HC Deb 27 January 2004 vol 417 cc160-1
16. Bob Russell (Colchester) (LD)

What representations he has made in the past three months to applicant nations to the European Union on the human rights of their Roma citizens. [150702]

The Minister for Europe (Mr. Denis MacShane)

As I have already informed the hon. Gentleman, we regularly raise the importance of equal rights for Roma and other minority groups with EU accession and candidate countries.

Bob Russell

I thank the Minister for that answer and his earlier answer about what I can describe only as the irresponsible, hysterical and misleading media reports about Roma, especially those from the Slovak and Czech Republics. Will he give an assurance that he is satisfied that the Governments of those two countries, either by deliberate act or omission, are encouraging Roma citizens to depart from the Slovak and Czech Republics?

Mr. MacShane

No. There is no doubt that the issue is sensitive, despite the rather unpleasant language used in some of our press. I had the pleasure of visiting a DFID-sponsored project in Bulgaria recently where Roma children were helped by a bilingual kindergarten—the project was dear to our embassy staff there. Our embassies in the Czech Republic and Slovakia have been active, and we have tried to support projects to defend the housing rights of Roma people and, for example, to train the Czech police to deal with minorities. That shows the experience that we can bring.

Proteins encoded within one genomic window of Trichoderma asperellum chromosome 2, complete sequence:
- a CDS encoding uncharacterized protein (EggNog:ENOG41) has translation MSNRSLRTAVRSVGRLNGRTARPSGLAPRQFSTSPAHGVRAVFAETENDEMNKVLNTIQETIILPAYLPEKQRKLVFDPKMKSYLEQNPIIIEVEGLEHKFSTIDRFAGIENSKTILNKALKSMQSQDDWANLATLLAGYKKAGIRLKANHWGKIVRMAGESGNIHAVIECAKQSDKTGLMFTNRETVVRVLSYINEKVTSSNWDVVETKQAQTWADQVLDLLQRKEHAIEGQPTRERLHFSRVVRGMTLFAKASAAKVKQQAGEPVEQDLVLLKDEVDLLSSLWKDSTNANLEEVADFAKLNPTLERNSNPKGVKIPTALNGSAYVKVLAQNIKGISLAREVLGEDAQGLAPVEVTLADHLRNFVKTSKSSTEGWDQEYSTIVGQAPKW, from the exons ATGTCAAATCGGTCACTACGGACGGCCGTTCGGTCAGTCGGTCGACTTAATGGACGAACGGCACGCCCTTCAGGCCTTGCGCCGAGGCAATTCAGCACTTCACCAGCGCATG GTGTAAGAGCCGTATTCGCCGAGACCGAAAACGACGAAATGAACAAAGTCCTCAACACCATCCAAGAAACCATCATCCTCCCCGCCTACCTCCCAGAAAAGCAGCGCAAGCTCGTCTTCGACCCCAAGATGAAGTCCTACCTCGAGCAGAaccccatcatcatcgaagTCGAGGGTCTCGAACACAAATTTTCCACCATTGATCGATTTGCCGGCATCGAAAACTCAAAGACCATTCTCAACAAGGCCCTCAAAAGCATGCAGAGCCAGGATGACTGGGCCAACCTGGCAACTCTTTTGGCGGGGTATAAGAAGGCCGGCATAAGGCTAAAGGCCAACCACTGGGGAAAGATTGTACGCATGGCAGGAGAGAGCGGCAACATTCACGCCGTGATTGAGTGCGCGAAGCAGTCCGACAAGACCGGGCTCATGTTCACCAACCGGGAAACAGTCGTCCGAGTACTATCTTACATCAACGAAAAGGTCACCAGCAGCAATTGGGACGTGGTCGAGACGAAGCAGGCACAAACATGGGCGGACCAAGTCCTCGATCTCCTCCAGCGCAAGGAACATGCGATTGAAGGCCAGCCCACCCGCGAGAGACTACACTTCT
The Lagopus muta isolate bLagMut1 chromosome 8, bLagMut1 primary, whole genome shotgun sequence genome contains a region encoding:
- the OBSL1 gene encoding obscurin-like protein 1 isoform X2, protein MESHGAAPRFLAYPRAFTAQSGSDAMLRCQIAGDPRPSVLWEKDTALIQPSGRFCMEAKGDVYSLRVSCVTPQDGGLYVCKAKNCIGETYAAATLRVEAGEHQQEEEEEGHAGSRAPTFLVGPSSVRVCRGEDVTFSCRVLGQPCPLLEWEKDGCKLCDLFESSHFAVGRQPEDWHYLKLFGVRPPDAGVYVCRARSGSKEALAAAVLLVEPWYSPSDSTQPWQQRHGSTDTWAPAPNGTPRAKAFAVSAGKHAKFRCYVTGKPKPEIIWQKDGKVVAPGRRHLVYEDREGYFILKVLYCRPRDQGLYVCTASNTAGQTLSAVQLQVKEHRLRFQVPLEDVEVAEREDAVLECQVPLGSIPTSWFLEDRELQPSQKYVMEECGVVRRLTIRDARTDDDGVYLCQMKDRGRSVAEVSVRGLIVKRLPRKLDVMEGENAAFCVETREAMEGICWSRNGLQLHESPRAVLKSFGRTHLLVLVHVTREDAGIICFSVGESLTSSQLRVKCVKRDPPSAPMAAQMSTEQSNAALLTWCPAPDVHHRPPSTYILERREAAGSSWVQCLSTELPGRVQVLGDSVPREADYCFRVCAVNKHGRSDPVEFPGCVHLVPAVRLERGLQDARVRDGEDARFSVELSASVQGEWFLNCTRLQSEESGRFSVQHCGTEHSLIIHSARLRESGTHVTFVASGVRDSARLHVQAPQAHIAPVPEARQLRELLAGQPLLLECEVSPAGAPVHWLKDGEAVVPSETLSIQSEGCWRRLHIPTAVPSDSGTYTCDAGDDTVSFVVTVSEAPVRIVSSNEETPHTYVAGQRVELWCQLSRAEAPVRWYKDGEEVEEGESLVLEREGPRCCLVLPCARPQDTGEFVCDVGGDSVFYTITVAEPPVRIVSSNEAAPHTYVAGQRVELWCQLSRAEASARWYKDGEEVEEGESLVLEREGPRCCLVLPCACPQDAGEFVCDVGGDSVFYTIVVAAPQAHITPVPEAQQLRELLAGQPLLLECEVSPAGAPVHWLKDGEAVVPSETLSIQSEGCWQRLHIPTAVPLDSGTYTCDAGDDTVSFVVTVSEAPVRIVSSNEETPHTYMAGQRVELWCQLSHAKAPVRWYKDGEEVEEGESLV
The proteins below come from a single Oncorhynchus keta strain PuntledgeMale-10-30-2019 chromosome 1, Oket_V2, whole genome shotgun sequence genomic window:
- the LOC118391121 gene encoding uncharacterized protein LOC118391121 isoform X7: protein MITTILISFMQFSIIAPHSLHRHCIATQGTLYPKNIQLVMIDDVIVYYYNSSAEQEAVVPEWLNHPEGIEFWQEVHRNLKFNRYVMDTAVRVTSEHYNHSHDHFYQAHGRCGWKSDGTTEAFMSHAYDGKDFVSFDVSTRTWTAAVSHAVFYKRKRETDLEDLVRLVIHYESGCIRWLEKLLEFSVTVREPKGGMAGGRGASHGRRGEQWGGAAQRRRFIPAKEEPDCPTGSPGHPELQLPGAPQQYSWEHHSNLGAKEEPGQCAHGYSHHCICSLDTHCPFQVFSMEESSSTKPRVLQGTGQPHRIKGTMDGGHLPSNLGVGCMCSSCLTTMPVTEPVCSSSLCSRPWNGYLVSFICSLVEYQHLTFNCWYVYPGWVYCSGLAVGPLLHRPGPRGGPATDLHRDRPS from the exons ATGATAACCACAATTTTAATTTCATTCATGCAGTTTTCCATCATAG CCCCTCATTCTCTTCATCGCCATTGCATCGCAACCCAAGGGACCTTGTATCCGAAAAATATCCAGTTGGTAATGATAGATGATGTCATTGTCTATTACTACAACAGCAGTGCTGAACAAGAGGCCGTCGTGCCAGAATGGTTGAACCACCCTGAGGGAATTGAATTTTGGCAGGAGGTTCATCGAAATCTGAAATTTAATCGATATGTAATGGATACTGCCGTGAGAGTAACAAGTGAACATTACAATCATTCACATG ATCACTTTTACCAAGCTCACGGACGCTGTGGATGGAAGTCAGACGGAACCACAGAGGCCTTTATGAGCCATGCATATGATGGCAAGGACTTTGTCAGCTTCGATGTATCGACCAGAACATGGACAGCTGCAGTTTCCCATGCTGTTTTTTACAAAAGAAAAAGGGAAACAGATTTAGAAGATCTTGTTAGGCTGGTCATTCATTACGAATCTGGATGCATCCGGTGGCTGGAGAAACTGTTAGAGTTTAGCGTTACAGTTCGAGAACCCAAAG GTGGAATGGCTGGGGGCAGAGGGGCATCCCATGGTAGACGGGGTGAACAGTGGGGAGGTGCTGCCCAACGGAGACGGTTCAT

The problem is real, but I urge the House not to use language about Roma or any other minority such as that which shamed Britain in the 1930s when it was applied to Jews. There are Roma communities all over the existing European Union, and we must work with the applicant and candidate countries so that the Roma people may find their way inside the countries of which they are citizens.

Mr. Andrew Miller (Ellesmere Port and Neston) (Lab)

Will my hon. Friend specifically congratulate our friends in the Hungarian Government on the work that they have undertaken on poverty alleviation among their Roma communities?

Mr. MacShane

There has been an awakening of conscience about the issue which was frozen during the Communist era. The European Union maintains that respect for minority rights is an absolute condition of being a EU member state. We have helped in Budapest with a programme on Roma rights that was paid for by the Foreign Office called "Training the Trainers". There is also a Foreign Office-financed programme on Roma school desegregation, so we are not only talking about the matter, but actively trying to help. Again, I make an appeal that Roma minority rights must be respected. We must reject language such as that used in one tabloid paper when it referred to a "murderous mob" waiting to come here. Such unacceptable language is unworthy of British journalism and the House should have nothing to do with it.

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